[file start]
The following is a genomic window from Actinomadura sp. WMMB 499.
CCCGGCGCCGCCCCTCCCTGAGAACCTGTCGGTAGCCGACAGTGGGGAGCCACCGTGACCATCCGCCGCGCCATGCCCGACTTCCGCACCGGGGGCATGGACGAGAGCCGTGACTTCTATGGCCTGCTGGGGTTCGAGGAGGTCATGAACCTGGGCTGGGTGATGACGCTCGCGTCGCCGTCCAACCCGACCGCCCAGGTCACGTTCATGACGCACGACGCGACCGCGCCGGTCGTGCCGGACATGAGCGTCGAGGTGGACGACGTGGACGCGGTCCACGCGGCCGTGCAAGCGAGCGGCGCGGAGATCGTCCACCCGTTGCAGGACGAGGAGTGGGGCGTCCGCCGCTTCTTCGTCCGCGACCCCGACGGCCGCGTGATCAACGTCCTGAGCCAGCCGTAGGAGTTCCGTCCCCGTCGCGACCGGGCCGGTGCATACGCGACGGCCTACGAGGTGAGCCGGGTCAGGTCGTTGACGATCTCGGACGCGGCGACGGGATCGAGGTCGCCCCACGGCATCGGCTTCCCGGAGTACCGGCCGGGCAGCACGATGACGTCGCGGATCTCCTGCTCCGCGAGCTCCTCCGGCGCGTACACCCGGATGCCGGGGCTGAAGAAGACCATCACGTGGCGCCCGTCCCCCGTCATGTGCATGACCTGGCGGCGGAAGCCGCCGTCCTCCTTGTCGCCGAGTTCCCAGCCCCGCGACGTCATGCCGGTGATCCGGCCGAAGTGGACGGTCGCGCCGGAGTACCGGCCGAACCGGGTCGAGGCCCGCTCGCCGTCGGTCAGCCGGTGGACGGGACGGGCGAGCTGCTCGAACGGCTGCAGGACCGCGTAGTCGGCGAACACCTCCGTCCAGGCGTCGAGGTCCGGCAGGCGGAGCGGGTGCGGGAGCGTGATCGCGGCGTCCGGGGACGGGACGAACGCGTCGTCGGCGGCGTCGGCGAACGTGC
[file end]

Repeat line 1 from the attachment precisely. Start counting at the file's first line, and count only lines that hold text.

The following is a genomic window from Actinomadura sp. WMMB 499.